Planting a Rock Garden

Darin Engh from Engh Gardens has tips on plants to choose and how to plant them to have a garden that “rocks”.

Turn a sloping yard into an easy-care garden with rocks and the right landscaping plants. Creating a rock garden on an existing slope can turn a difficult planting area into a garden asset. Using rocks to create a series of terraces forming flat planting areas avoids the problem of erosion. Nothing beats the charm of plants cascading down a hillside. A rock garden or stone wall is a very attractive way to deal with a change in level. Plants nestled in rock crevices provide a pleasing organic beauty. Choose the right plants that will also grow in the crevices. Moisture is the key to growing plants in wall crevices. Damp walls support ferns and mosses, but walls that bake in the sun require drought-resistant sedums. Many types of plants are suitable for rock gardens. Generally, plants that are low growing and have a clumping habit are preferred.

Rock Garden Plants

1- Ajuga “Burgundy Glow” “Black Scallop” “Mahogany” Deep, rich mahogany leaves and blue flowers in spring. Heat and drought tolerant; deer resistant. Outstanding foliage plant!

2- Plumbago or Leadwort (Cerostigma plumbaginoides) Attractive foliage that starts out green and turns a vivid scarlet in cool temperatures. Showy blue flowers that attract butterflies; blooms summer to fall.

3- Lysimachia “Goldilocks” Disc-shaped, gold foliage will blanket the ground. Drought tolerant; deer resistant.

4- Grasses to add height and movement.

a. Leather Leaf Sedge (Carex buchananii) Easy to grow accent plant. Caramel-colored leaves have a curlicue top. Plant in masses among slopes.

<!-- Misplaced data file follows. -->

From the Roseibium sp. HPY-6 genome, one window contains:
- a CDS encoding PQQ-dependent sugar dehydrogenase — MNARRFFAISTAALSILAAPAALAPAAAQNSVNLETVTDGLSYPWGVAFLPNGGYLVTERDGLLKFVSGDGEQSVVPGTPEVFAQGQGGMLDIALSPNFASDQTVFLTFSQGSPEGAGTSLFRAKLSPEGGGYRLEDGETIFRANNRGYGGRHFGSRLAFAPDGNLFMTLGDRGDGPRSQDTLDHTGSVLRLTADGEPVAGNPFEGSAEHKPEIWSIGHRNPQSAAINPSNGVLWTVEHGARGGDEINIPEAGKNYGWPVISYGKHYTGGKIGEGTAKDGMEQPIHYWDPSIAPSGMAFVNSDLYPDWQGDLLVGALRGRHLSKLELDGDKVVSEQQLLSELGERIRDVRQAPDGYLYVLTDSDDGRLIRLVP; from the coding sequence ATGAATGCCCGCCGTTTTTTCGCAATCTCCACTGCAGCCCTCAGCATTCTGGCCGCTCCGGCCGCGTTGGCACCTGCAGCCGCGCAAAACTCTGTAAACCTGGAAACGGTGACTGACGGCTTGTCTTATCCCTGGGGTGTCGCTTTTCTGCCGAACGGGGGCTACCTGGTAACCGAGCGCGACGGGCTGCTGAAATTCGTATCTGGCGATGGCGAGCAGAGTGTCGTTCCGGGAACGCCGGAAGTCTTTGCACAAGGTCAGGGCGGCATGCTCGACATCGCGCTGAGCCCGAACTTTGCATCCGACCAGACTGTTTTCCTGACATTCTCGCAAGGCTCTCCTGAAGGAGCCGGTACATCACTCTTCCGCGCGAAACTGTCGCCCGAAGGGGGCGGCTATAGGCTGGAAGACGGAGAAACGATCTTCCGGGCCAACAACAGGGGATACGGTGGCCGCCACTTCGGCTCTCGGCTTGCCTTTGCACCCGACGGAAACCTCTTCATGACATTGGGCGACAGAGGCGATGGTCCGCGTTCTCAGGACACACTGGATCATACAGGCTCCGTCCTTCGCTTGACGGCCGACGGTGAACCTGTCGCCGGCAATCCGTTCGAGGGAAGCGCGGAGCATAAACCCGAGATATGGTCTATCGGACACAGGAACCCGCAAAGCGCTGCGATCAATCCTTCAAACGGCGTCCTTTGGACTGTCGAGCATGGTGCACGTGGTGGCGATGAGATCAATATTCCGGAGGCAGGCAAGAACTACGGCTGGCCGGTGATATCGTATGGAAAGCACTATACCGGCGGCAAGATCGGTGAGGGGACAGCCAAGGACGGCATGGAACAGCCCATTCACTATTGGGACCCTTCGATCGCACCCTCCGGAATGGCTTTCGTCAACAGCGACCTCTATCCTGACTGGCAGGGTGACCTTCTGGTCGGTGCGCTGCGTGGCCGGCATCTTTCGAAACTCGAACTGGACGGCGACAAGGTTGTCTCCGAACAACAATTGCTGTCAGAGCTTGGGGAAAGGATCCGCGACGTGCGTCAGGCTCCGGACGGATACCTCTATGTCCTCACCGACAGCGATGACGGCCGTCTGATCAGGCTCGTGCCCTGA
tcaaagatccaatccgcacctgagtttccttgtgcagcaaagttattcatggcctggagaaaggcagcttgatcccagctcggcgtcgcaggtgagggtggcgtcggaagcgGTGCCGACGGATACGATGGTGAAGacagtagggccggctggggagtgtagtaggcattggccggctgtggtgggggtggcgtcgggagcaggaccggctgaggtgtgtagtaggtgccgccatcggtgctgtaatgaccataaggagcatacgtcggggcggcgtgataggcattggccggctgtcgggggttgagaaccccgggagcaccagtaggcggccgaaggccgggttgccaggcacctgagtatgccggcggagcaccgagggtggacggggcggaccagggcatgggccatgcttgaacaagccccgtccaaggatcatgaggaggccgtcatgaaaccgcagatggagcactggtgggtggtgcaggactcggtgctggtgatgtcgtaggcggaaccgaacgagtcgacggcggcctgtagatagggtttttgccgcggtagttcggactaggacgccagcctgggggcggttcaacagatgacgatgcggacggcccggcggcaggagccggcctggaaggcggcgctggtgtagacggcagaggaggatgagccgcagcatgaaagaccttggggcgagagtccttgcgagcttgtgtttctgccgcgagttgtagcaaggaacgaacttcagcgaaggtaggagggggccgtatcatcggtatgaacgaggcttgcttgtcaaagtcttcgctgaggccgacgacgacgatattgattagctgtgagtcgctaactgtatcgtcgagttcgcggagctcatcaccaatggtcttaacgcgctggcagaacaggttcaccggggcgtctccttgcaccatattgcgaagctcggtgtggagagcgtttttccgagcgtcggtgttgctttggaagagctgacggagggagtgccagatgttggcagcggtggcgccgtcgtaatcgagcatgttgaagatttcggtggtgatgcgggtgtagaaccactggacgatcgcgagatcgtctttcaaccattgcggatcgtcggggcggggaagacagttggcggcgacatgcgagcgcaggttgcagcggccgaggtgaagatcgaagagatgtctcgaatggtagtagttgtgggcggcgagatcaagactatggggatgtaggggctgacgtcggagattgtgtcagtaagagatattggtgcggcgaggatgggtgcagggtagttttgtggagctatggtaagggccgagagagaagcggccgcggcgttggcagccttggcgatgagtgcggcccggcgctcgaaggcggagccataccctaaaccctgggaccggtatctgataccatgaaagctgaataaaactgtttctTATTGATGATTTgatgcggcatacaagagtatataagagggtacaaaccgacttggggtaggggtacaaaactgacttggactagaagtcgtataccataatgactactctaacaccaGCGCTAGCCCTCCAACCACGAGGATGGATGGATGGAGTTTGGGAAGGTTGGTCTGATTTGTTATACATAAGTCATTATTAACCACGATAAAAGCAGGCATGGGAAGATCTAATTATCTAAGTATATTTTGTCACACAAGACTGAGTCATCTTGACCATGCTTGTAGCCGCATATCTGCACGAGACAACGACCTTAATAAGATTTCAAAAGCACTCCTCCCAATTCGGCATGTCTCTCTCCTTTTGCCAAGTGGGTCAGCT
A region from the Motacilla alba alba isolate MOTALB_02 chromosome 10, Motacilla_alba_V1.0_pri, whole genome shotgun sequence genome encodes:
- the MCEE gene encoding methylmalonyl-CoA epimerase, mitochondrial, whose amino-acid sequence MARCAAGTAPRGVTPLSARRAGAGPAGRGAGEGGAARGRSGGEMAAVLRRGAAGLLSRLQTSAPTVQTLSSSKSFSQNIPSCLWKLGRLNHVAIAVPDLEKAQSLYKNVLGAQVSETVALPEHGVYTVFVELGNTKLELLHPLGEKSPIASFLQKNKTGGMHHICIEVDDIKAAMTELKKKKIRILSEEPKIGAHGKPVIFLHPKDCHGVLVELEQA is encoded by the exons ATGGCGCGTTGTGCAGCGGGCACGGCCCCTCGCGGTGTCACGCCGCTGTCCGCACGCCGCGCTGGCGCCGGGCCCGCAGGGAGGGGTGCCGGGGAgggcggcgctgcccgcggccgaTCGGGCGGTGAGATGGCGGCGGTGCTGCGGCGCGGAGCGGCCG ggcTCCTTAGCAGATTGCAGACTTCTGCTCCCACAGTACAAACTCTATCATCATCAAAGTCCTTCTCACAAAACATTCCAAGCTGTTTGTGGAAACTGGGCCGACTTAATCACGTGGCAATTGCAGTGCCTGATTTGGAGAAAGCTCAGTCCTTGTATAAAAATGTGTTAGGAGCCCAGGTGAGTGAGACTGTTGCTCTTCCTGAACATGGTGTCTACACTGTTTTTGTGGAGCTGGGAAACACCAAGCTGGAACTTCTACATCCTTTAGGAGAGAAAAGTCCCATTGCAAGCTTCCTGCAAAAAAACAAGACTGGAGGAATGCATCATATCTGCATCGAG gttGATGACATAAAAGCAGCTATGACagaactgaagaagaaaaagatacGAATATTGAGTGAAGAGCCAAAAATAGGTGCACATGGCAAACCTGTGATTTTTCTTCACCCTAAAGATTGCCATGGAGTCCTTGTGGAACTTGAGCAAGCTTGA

b. ‘Karl Foerster’ (Calamagrostis acutiflora) Dramatic red-bronze flower spikes early to midsummer.

c. ‘Overdam’ Feather Reed Grass Upright. Feathery flower spikes create vertical accents and turn from reddish brown to gold in fall. Narrow foliage is variegated with creamy white vertical stripes. Deer resistant; attracts birds.

d. ‘Northern Lights’ Tufted Hairgrass (Deschampsia caespitosa) Creamy, white variegation, leaves turn pink in cold weather; good in perennial or rock gardens.


For great crevice plants, look for tough plants with shallow roots.

1- Ice Plant (Delosperma) Hardy to Zone 4 Succulent, groundcover with rounded, fleshly leaves and large, golden daisies in summer. Leaves turn red in winter. Heat and drought-tolerant.

2- Hens-and-Chicks (Sempervivum) are the sparkling jewels of a crevice garden. Rosettes of plump, wedge-shaped leaves turn red in spring. Tiny star-shaped flowers complement the foliage in summer. Each mother plant “hen” produces several offshoots “chicks” per year, thus explaining this plant’s unique common name.

3- Herbs also work well. Good examples include lavender (Lavendula), and creeping thyme (Thymus).


1- Find an opening. With a trowel, loosen the soil between the rocks.

2- Take the plant and knock most of soil off the roots. Then poke the roots as far into the crevice as you can.

3- Mix equal parts of sphagnum moss and soil with just enough water to make a thick slurry; the mixture should be wet and sticky. Make a plug with a handful of the mix and push it into the crack around the plant, like mortar. The mossy mix helps hold new plants in place and provides moisture while they are getting established.

For more information, you can contact Darin at Engh Gardens in Sandy or online at

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